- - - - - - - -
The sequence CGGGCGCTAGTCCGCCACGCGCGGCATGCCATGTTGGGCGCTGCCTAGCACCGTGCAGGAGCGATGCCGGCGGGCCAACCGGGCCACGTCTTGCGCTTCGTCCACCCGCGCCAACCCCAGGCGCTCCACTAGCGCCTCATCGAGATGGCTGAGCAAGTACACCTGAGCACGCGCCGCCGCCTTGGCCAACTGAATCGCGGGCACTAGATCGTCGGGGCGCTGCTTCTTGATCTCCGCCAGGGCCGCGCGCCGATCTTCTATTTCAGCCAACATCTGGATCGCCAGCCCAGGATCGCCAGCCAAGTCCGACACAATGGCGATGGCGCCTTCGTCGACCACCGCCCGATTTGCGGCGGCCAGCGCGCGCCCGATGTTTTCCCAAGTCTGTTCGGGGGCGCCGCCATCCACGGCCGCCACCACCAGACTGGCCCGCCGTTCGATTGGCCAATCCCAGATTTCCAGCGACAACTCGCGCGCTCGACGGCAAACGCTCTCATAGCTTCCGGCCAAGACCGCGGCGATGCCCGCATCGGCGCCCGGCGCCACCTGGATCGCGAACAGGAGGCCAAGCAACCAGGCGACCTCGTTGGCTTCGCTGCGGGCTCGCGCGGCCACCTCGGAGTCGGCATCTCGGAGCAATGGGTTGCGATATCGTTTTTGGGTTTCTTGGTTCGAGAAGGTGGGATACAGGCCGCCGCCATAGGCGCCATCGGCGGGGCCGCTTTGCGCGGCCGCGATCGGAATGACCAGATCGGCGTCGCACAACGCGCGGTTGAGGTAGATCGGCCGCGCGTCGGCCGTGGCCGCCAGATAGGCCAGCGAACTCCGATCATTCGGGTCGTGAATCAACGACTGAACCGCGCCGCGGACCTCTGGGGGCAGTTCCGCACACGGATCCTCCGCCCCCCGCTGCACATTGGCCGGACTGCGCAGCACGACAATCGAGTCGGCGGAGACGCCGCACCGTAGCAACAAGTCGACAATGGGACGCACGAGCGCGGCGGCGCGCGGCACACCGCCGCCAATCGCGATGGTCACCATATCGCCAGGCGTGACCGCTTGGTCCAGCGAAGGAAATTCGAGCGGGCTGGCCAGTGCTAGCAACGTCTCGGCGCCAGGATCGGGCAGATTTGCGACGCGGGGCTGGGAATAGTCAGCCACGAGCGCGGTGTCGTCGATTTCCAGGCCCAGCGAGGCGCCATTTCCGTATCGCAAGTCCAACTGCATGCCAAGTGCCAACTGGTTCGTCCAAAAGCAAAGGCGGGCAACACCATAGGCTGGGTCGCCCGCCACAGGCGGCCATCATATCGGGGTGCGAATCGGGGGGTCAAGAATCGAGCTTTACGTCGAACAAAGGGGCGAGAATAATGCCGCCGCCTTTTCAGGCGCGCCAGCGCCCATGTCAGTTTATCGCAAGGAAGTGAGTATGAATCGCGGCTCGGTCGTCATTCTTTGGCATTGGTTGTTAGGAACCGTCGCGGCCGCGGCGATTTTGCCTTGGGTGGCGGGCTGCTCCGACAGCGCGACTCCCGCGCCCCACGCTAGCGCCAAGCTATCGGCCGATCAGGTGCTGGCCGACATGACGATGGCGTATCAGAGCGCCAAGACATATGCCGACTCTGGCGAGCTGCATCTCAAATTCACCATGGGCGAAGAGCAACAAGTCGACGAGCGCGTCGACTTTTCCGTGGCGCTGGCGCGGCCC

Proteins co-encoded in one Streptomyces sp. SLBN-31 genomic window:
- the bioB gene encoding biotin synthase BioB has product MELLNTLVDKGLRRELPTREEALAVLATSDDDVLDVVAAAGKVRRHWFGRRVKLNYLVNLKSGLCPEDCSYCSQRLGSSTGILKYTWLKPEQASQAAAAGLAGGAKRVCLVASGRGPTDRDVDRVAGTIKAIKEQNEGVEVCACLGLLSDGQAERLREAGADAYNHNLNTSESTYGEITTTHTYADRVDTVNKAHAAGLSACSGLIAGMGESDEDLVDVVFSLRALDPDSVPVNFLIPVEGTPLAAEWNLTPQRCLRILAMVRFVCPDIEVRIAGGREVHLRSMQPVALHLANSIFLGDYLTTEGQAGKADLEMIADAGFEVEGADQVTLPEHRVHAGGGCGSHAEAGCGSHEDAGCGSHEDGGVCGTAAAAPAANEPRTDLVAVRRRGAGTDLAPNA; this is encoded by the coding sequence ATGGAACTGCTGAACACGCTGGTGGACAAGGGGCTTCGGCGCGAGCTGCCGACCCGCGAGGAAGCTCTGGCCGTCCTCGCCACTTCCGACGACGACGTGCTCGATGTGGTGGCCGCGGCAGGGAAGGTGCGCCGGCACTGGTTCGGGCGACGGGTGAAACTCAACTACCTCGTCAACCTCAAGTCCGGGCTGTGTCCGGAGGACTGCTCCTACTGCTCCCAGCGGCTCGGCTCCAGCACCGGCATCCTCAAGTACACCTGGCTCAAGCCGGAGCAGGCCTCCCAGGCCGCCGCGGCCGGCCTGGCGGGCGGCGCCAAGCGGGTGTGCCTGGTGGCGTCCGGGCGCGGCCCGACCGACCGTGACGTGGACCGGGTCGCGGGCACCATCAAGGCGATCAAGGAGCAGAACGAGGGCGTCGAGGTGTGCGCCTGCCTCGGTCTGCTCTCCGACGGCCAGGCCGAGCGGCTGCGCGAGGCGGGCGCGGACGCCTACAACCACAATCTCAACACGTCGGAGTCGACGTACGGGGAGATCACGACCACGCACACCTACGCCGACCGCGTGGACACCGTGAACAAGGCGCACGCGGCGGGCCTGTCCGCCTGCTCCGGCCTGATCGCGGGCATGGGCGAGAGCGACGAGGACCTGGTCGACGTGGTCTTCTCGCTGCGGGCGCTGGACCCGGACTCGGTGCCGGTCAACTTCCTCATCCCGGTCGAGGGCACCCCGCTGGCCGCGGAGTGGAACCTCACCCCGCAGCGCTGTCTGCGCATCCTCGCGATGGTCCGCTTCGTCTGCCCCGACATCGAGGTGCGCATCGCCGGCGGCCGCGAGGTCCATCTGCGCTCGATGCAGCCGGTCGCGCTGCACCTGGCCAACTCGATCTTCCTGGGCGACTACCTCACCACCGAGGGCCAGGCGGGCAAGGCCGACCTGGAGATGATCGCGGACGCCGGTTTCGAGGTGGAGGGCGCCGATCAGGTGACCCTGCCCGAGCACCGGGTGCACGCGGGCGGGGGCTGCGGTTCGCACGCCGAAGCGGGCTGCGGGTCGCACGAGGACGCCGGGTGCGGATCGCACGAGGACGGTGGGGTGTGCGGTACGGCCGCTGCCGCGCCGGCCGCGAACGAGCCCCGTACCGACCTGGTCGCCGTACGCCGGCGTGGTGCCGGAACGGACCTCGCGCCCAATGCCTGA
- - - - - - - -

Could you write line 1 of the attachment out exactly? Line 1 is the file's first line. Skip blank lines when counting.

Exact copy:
The sequence CGGGCGCTAGTCCGCCACGCGCGGCATGCCATGTTGGGCGCTGCCTAGCACCGTGCAGGAGCGATGCCGGCGGGCCAACCGGGCCACGTCTTGCGCTTCGTCCACCCGCGCCAACCCCAGGCGCTCCACTAGCGCCTCATCGAGATGGCTGAGCAAGTACACCTGAGCACGCGCCGCCGCCTTGGCCAACTGAATCGCGGGCACTAGATCGTCGGGGCGCTGCTTCTTGATCTCCGCCAGGGCCGCGCGCCGATCTTCTATTTCAGCCAACATCTGGATCGCCAGCCCAGGATCGCCAGCCAAGTCCGACACAATGGCGATGGCGCCTTCGTCGACCACCGCCCGATTTGCGGCGGCCAGCGCGCGCCCGATGTTTTCCCAAGTCTGTTCGGGGGCGCCGCCATCCACGGCCGCCACCACCAGACTGGCCCGCCGTTCGATTGGCCAATCCCAGATTTCCAGCGACAACTCGCGCGCTCGACGGCAAACGCTCTCATAGCTTCCGGCCAAGACCGCGGCGATGCCCGCATCGGCGCCCGGCGCCACCTGGATCGCGAACAGGAGGCCAAGCAACCAGGCGACCTCGTTGGCTTCGCTGCGGGCTCGCGCGGCCACCTCGGAGTCGGCATCTCGGAGCAATGGGTTGCGATATCGTTTTTGGGTTTCTTGGTTCGAGAAGGTGGGATACAGGCCGCCGCCATAGGCGCCATCGGCGGGGCCGCTTTGCGCGGCCGCGATCGGAATGACCAGATCGGCGTCGCACAACGCGCGGTTGAGGTAGATCGGCCGCGCGTCGGCCGTGGCCGCCAGATAGGCCAGCGAACTCCGATCATTCGGGTCGTGAATCAACGACTGAACCGCGCCGCGGACCTCTGGGGGCAGTTCCGCACACGGATCCTCCGCCCCCCGCTGCACATTGGCCGGACTGCGCAGCACGACAATCGAGTCGGCGGAGACGCCGCACCGTAGCAACAAGTCGACAATGGGACGCACGAGCGCGGCGGCGCGCGGCACACCGCCGCCAATCGCGATGGTCACCATATCGCCAGGCGTGACCGCTTGGTCCAGCGAAGGAAATTCGAGCGGGCTGGCCAGTGCTAGCAACGTCTCGGCGCCAGGATCGGGCAGATTTGCGACGCGGGGCTGGGAATAGTCAGCCACGAGCGCGGTGTCGTCGATTTCCAGGCCCAGCGAGGCGCCATTTCCGTATCGCAAGTCCAACTGCATGCCAAGTGCCAACTGGTTCGTCCAAAAGCAAAGGCGGGCAACACCATAGGCTGGGTCGCCCGCCACAGGCGGCCATCATATCGGGGTGCGAATCGGGGGGTCAAGAATCGAGCTTTACGTCGAACAAAGGGGCGAGAATAATGCCGCCGCCTTTTCAGGCGCGCCAGCGCCCATGTCAGTTTATCGCAAGGAAGTGAGTATGAATCGCGGCTCGGTCGTCATTCTTTGGCATTGGTTGTTAGGAACCGTCGCGGCCGCGGCGATTTTGCCTTGGGTGGCGGGCTGCTCCGACAGCGCGACTCCCGCGCCCCACGCTAGCGCCAAGCTATCGGCCGATCAGGTGCTGGCCGACATGACGATGGCGTATCAGAGCGCCAAGACATATGCCGACTCTGGCGAGCTGCATCTCAAATTCACCATGGGCGAAGAGCAACAAGTCGACGAGCGCGTCGACTTTTCCGTGGCGCTGGCGCGGCCC